The first step is realizing that you are not the only one who does not have a picture perfect Hallmark holiday card family. Our casual friends do not reveal their painful wounds but close ones do. It is important to remember that very few people live a charmed life and escape all losses and wounds. Others share our grief and it can be helpful to confide in those to whom we feel close. Much relief can be found when another person says, "I know just how you feel. I miss my (mother, father, brother, etc.) so much at this time of year." A lot of the appeal of social networking sites is the ability to share times of stress and receive care and support from many virtual friends in a convenient way. Online support groups such as those for divorce, cancer, and families of the mentally ill or addicted are also very helpful.
Reaching out to others we know who are suffering relieves our own burden. Be sure to contact those in your circle of friends and acquaintances who have lost loved ones in the last year or so to remind them that you are thinking of them. It is also important to let others know if you are feeling sad at this time of year. Forcing yourself to act cheerful and deny problems only adds to the burden. The more we speak to others about difficulties the more support and understanding we are likely to receive. We are also less overwhelmed by our problems when we acknowledge them openly. The harsh imperative of our culture that criticizes this as “whining” makes it harder for people to seek the kindness and support of those who care about them. What are our caring and loving relationships for, if not to provide concern, consideration and emotional comfort when we are in need? If we have established good friendships, those around us know we will be there for them when they are in need.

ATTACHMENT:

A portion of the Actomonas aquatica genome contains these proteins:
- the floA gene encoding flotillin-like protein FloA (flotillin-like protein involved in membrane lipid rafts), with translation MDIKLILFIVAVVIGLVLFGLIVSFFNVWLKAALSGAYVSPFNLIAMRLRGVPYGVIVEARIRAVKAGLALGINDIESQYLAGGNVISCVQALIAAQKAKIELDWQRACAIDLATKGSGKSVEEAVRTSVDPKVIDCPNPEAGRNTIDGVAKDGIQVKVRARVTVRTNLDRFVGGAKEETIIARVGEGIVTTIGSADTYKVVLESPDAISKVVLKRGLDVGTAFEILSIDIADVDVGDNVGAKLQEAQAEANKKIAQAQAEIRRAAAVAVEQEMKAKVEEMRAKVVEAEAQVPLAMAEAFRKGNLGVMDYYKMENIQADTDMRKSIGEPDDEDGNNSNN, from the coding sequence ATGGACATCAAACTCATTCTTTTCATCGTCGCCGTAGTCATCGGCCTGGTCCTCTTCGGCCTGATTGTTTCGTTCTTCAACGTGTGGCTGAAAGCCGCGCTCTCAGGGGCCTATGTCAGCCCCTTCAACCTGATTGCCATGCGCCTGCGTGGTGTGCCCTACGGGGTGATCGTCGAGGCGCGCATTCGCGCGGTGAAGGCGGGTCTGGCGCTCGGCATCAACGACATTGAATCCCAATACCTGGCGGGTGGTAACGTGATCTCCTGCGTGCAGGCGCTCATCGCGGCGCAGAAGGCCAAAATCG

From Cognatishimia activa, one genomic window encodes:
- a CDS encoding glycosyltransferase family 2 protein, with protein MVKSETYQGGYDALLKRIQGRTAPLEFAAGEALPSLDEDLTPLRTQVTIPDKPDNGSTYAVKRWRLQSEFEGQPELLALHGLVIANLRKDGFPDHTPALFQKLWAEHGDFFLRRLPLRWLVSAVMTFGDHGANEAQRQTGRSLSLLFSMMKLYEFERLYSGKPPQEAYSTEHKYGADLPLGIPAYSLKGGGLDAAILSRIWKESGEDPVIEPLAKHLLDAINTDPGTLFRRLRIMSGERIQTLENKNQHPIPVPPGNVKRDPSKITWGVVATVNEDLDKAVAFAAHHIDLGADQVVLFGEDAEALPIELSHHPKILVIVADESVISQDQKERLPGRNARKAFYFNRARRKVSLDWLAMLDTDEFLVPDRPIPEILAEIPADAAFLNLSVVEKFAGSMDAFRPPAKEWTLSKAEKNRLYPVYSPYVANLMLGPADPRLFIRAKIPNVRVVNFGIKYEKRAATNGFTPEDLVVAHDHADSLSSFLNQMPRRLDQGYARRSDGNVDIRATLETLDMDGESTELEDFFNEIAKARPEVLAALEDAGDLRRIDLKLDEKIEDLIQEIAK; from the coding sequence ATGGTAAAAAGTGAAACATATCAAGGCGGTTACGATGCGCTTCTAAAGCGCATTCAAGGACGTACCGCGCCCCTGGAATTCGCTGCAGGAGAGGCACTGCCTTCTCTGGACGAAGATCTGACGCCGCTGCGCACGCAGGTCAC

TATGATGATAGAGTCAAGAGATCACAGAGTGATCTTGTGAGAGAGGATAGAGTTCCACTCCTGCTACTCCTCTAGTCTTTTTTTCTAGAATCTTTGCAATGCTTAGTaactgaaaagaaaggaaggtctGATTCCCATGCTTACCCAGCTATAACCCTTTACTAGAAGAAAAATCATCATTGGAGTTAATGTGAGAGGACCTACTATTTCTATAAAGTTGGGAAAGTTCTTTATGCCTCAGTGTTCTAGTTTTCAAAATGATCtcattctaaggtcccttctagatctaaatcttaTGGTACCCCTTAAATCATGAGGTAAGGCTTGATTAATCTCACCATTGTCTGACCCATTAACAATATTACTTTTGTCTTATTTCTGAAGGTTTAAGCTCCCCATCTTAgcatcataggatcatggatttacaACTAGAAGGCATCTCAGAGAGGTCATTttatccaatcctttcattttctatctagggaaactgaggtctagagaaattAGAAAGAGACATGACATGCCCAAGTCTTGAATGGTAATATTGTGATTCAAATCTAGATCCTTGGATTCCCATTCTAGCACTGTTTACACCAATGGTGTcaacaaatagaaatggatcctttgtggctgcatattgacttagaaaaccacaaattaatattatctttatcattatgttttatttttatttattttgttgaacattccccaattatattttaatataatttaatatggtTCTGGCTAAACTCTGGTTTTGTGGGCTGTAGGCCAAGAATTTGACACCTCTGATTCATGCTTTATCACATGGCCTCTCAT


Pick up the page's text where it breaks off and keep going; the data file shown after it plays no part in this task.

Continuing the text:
If your family composition is not what you hoped it would be, make your own! We can adopt all variety of family—mothers, fathers, aunts, uncles and grandparents, siblings and children. Even people with strong family connections may be separated by distance. Celebrate the holidays with those who are near. Be a substitute yourself for a missing uncle or grandparent or son and feel free to embrace those around you who can supplement those roles for you.